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December 2018 Regulatory Report

By Market Insight Team | Posted January 08, 2019


Last month the government published a consultation on proposed amendments to the Capacity Market following its earlier suspension as a result of a European Court of Justice Ruling in November. Proposals included a replacement “top-up” T-1 auction to be held in summer 2019 for delivery year 2019-20, though this will be dependent on a European Commission decision on State Aid. The document also proposed new deadlines related to milestone delivery and gave clarification on the pre-qualification process.

On 11 December the Solar Trade Association (STA) published analysis showing that the cost of large-scale solar has fallen faster than expected and that it will likely decrease further. The STA also noted a “significant” solar pipeline anticipated for 2019, which will be supported by the growing need for clean generation. 


Ofgem issued its decision on the scope and timetable for a Significant Code Review on its forward-looking charges and network access arrangements on 18 December. The regulator said that ensuring the best use of power network capacity and having effective signals on how users can create costs and benefits in the network will be key to delivering a flexible energy system in the future.

GB’s six distribution network operators (DNOs) committed to the development of flexibility systems, according to an announcement by the Energy Network Association (ENA) made on 13 December. The ENA said the DNOs are committed to creating a smarter, more flexible and efficient energy system and, as such, they have committed to several initiatives including opening up requirements for building new electricity network infrastructure and working with Ofgem to develop price control frameworks.


The COP24 UN Climate Change Summit took place in Katowice, Poland from 3-14 December, with the goal of finalising the Paris Agreement Work Programme – referred to as the “rulebook” for the implementation of the agreement’s goals.

The latest edition of BEIS’s quarterly energy statistics, Energy Trends: December 2018, has shown that at the end of Q3 2018 renewable capacity was 43.2GW, representing an increase of 10% on Q3 2017. For the same quarter, renewables generated a record high of 33.1% of the UK’s electricity.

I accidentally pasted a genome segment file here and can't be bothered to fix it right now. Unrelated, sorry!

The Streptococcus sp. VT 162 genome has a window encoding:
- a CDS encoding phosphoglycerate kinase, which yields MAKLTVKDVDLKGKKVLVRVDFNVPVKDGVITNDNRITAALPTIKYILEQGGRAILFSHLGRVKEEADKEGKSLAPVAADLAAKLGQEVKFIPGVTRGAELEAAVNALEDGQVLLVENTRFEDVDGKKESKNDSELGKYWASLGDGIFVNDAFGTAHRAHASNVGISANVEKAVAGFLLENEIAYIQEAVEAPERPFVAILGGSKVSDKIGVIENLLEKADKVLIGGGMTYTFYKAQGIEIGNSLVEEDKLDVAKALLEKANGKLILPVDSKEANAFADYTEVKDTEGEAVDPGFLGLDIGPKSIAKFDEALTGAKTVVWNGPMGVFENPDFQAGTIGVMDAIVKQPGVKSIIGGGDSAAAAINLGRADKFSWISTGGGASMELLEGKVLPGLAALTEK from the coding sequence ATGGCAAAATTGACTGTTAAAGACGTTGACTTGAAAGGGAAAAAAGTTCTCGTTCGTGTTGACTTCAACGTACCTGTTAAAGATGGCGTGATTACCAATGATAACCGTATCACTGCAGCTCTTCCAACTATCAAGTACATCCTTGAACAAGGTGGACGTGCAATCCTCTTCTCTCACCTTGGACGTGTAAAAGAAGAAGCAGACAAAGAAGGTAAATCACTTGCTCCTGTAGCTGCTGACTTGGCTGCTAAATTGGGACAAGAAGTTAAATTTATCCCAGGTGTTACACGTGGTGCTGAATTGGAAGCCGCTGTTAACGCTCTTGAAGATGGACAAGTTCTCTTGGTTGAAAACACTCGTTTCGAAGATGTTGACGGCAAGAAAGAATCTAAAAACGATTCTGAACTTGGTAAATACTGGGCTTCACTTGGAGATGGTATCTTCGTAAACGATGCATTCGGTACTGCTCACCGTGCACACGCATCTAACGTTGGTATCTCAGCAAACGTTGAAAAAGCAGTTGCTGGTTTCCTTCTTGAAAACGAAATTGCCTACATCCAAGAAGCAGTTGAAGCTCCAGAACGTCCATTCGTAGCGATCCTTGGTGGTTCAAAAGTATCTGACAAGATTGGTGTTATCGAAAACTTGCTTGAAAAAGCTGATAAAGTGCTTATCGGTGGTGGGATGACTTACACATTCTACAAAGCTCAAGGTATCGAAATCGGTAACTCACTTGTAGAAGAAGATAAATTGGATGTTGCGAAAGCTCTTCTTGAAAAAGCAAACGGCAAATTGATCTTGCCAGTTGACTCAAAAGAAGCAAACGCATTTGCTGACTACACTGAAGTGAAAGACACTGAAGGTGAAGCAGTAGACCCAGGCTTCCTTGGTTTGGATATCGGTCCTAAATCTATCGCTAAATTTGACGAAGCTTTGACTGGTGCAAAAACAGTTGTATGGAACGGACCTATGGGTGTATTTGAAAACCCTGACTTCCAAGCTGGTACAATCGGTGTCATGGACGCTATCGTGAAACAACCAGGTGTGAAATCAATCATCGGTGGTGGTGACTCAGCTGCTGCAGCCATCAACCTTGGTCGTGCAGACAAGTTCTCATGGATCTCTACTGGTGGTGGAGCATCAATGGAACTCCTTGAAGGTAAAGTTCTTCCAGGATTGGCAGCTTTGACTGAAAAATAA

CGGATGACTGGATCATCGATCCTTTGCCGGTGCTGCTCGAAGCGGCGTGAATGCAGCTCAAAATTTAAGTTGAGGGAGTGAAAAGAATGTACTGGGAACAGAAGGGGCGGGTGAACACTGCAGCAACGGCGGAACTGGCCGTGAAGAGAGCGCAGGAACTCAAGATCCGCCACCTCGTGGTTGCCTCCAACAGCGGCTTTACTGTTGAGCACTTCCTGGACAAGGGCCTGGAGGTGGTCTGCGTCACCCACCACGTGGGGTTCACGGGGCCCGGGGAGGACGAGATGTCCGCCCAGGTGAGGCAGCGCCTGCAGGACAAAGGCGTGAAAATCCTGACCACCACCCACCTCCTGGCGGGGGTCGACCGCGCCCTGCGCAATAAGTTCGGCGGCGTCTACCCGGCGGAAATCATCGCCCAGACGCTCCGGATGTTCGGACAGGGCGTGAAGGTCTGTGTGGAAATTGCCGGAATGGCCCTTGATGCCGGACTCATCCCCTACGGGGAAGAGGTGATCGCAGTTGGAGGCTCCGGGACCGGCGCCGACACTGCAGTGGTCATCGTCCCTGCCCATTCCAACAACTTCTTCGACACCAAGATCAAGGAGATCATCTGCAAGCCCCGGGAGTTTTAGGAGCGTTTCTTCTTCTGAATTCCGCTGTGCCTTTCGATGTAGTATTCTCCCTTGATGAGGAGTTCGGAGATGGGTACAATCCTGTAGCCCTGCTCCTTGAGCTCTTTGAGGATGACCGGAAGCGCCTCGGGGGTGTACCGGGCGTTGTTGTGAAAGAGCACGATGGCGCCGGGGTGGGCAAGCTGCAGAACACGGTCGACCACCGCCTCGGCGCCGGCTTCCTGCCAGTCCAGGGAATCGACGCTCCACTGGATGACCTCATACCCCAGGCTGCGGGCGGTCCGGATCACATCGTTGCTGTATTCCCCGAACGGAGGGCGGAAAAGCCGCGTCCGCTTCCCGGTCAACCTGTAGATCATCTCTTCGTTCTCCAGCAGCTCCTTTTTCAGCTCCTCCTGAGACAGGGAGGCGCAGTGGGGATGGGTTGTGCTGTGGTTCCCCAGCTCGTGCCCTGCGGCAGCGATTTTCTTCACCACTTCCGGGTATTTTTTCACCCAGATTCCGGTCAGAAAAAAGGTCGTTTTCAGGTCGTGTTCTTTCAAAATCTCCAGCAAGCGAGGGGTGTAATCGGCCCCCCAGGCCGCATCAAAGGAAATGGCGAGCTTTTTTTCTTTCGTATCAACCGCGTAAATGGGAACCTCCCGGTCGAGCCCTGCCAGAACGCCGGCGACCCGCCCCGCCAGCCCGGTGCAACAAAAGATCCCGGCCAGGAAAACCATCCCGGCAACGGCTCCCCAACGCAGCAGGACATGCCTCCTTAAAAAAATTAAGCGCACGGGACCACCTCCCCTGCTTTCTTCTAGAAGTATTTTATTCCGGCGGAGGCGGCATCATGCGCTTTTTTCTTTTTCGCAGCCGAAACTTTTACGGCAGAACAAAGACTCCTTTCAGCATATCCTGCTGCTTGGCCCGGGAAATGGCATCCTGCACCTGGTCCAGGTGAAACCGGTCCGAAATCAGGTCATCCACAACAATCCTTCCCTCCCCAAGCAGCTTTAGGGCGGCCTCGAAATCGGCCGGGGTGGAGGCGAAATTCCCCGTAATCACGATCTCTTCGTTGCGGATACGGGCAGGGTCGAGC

Also covered in this Regulatory Report:


Government proposes Capacity Market amendments

BEIS has published a consultation on several proposed technical amendments to the UK’s key energy security scheme, the Capacity Market (CM). This follows the suspension of the scheme as a result of a ruling by the General Court of the European Court of Justice on 15 November in relation to a case launched by Tempus Energy in December 2014. The ruling prompted National Grid to “postpone indefinitely” the upcoming auctions for delivery of capacity one (T-1) and four (T-4) years ahead.

In its consultation, published on 19 December, BEIS proposed that a replacement “top-up” T-1 auction be held in summer 2019 for delivery year 2019-20. It noted that agreements won in this auction would remain conditional on the timing and outcome of the European Commission decision to grant State Aid – expected early this year, although no timeframe has been provided. The government believes it unlikely that a final decision on State Aid will be reached by the Commission before the summer T-1 auction. As a result, it intends to amend the regulations so that the results of the auction do not actually represent Capacity Agreements until the granting of State Aid. BEIS also confirmed that “minor changes” to CM rules and regulations would likely be required in order for this auction to proceed and that these will be decided in spring.

On the pre-qualification process, BEIS said it does not consider it necessary for this to be reopened ahead of the replacement T-1 auction, meaning that finalised results for the planned auction will still remain valid. However, it explained that there may be a requirement for some applicants to re-confirm information previously provided – applicants can also withdraw their prequalification applications.

Two new deadlines have been proposed: a delivery year readiness deadline, by which all key milestones must be demonstrated to the Delivery Body following the auction, and a grace period deadline – failure to demonstrate key milestones by this deadline could result in penalties or termination. The government also intends to make provisions that allow for deferred payments to capacity providers following the current standstill period. These will be dependent on the State Aid decision and ensure that any Capacity Agreement awarded through previous auctions remains fully enforceable. Two options are currently being considered for collecting the Capacity Market Supplier Charge during the standstill: collection by the Electricity Settlement Company (ESC) or through a modification to the BSC. The latter is currently under consultation.

Solar costs fall faster than expected, says STA